Many courts around the country cite L&A Contracting with approval, requiring termination.  Other courts are rejecting L&A Contracting, finding that the plain language of the A311 bond does not require termination. Even though the status of L&A Contracting is unclear, what is clear is that sureties are likely to continue to deny a prime contractor’s bond claim under the A311 bond if it does not terminate the subcontractor.  If your client does not terminate its subcontractor, your client will run the likely risk that its bond claim will be denied for failure to terminate.  If your client does terminate, your client can expect continued complications.

Terminations are difficult decisions to make, having potentially harsh consequences: (1) the risk of wrongful termination and subsequent damages; (2) premium prices of replacement subcontractors who are taking over another subcontractor’s job on short notice; and (3) the potential for delays while the contractor finds a replacement.  If a surety is involved, the issues can be compounded because the surety will undoubtedly want to question (1) whether the principal subcontractor was actually in default; (2) whether it received ample, proper, or timely notice of the default; (3) whether the contractor has done anything to impair and prejudice the surety’s rights; (4) whether there are sufficient funds remaining in the subcontract balance; and (5) whether the surety can find a competent replacement subcontractor or simply rehire its defaulting principal (to name a few).

You might be now be thinking, “My contractor’s subcontract gives it the right to takeover and supplement the subcontractor’s work, and that should be sufficient to let it immediately hire a replacement subcontractor.” This will also likely lead your client straight into a denied bond claim with a surety prepared to argue that your client took away its right to remedy the subcontractor’s default.

So what is a contractor to do when it has a defaulting subcontractor who procured an A311 bond?  The options are grim:

  1. Risk terminating the subcontractor and wait for the surety to “investigate,” knowing the surety will take (a long) time to determine if there was a basis to terminate and then find a replacement subcontractor or deny the claim altogether;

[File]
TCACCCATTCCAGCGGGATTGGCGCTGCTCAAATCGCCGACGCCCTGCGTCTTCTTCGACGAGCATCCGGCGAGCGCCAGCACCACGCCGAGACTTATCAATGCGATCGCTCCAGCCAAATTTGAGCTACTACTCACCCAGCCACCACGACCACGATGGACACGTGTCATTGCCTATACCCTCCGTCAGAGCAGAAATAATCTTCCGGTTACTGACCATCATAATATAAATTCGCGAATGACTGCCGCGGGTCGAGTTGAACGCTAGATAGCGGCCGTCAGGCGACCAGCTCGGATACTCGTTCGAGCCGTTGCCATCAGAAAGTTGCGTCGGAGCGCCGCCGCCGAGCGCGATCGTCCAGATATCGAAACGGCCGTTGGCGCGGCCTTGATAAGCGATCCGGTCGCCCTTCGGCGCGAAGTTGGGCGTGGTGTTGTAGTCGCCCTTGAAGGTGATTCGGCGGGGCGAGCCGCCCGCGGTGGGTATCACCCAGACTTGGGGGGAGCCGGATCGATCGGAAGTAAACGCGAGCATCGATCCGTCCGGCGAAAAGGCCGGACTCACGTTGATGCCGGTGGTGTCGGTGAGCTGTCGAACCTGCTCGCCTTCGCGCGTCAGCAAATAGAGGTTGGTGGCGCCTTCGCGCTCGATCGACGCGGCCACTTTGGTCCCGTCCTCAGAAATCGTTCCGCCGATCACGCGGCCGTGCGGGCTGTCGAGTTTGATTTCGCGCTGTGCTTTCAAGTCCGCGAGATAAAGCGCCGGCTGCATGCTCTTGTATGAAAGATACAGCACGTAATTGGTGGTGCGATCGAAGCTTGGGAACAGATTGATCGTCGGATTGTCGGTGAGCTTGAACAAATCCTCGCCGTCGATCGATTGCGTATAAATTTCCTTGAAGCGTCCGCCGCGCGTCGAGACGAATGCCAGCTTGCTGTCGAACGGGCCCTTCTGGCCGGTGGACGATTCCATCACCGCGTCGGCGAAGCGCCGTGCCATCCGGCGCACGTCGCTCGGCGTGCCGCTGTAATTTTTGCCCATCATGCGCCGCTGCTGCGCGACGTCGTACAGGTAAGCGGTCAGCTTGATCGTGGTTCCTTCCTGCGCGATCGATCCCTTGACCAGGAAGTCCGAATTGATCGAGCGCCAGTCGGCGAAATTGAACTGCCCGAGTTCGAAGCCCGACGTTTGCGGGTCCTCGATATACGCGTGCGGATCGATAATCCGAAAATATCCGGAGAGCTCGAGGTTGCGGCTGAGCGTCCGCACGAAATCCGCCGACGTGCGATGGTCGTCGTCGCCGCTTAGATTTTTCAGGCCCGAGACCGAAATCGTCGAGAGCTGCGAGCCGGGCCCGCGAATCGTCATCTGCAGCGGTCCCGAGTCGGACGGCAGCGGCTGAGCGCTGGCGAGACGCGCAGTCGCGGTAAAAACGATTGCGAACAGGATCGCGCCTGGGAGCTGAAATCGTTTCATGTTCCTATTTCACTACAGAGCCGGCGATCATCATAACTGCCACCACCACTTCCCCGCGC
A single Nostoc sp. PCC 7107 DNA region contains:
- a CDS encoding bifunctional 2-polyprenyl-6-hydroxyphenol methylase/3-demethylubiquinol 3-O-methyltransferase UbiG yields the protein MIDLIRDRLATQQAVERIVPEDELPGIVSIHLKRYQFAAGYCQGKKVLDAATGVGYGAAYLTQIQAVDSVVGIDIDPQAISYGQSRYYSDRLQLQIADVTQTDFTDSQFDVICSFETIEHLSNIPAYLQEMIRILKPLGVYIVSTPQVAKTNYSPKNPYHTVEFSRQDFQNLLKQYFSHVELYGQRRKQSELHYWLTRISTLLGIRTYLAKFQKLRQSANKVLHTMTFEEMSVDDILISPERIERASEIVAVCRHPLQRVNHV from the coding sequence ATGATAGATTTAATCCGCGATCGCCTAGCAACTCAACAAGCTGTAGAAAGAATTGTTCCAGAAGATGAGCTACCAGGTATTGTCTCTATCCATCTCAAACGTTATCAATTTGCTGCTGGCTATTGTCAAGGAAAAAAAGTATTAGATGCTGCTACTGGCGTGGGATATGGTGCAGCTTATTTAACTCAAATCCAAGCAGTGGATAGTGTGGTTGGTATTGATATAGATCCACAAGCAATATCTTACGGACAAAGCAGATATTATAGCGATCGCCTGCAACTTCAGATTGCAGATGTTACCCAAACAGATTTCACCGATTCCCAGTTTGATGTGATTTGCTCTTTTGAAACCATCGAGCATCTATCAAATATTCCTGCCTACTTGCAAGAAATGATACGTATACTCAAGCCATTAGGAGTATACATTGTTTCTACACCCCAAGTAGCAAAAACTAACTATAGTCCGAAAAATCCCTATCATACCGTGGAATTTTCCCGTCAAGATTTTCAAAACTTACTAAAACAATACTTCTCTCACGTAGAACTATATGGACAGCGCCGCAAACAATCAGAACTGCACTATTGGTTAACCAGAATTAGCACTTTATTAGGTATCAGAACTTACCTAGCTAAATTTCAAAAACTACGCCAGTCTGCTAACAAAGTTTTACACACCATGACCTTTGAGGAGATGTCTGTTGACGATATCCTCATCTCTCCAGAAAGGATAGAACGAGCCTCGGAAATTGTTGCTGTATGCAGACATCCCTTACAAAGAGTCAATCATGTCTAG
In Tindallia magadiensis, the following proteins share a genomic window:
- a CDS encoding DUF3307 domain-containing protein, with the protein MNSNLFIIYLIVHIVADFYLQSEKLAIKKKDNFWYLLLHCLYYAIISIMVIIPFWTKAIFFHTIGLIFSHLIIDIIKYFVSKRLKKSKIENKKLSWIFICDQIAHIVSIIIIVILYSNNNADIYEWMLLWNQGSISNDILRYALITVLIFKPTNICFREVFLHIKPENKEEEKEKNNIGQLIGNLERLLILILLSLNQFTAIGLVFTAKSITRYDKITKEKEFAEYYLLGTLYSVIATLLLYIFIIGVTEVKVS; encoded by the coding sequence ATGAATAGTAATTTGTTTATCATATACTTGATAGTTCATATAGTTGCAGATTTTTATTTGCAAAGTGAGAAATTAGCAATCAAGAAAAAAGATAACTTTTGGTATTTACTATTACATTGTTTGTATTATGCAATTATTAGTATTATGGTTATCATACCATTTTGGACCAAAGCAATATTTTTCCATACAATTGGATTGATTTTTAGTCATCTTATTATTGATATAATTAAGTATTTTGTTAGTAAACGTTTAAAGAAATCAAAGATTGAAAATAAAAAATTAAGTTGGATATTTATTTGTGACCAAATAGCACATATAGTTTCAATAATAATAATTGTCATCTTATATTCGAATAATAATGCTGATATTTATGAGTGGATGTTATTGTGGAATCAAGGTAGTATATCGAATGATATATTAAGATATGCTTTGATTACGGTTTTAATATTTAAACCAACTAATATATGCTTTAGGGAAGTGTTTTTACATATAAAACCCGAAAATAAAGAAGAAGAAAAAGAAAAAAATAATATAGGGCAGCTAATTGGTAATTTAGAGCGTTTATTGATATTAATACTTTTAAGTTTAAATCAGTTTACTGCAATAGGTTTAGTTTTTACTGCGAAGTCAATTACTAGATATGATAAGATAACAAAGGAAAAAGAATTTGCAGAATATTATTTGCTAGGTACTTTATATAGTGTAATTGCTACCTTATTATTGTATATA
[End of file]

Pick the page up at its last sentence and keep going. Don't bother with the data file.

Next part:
2. Risk terminating the subcontractor and hiring a replacement subcontractor immediately, believing it’s necessary to cure the default and keep the project on schedule, knowing the surety will argue the contractor prejudiced its rights; or
  3. Risk not terminating the subcontractor, knowing the surety will deny the bond claim because the contractor failed to trigger the surety’s liability.

A contractor is left in a “surety trap” where it is damned if it does and damned if it doesn’t – and definitely likely damned for litigation.  Be prepared for the tough talk with your client that there is no risk-free outcome when making a bond claim under the A311 bond.

Here are some potential solutions to help obviate the issues created by the A311 bond:

  1. use the A311 bond and opt for a bond with clear parameters, like the A312 bond. I like the A311 bond because it gives the obligee-contractor an option to arrange for performance unlike most other bond forms, but its ambiguities make it ripe for litigation;
  2.  Consider including express language in your contracts that protect the contractor’s rights and options.  For example, the contractor might include language that the surety’s right to complete the subcontract, remedy any default, or hire a replacement subcontractor is conditioned upon the contractor’s prior written consent.  Or, consider stating that it is agreed the surety’s obligations under any bond are not conditioned upon the contractor’s termination of the subcontractor; or
  3. Consider a manuscript bond that is attached to and required by subcontractors.  Ensure the manuscript bond includes language that protects the obligee-contractor’s rights to terminate or not terminate.

 

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Laura J. DePetro

Woods | Aitken LLP Denver, CO Young Lawyers Division and Division 9, Subcontractors and Suppliers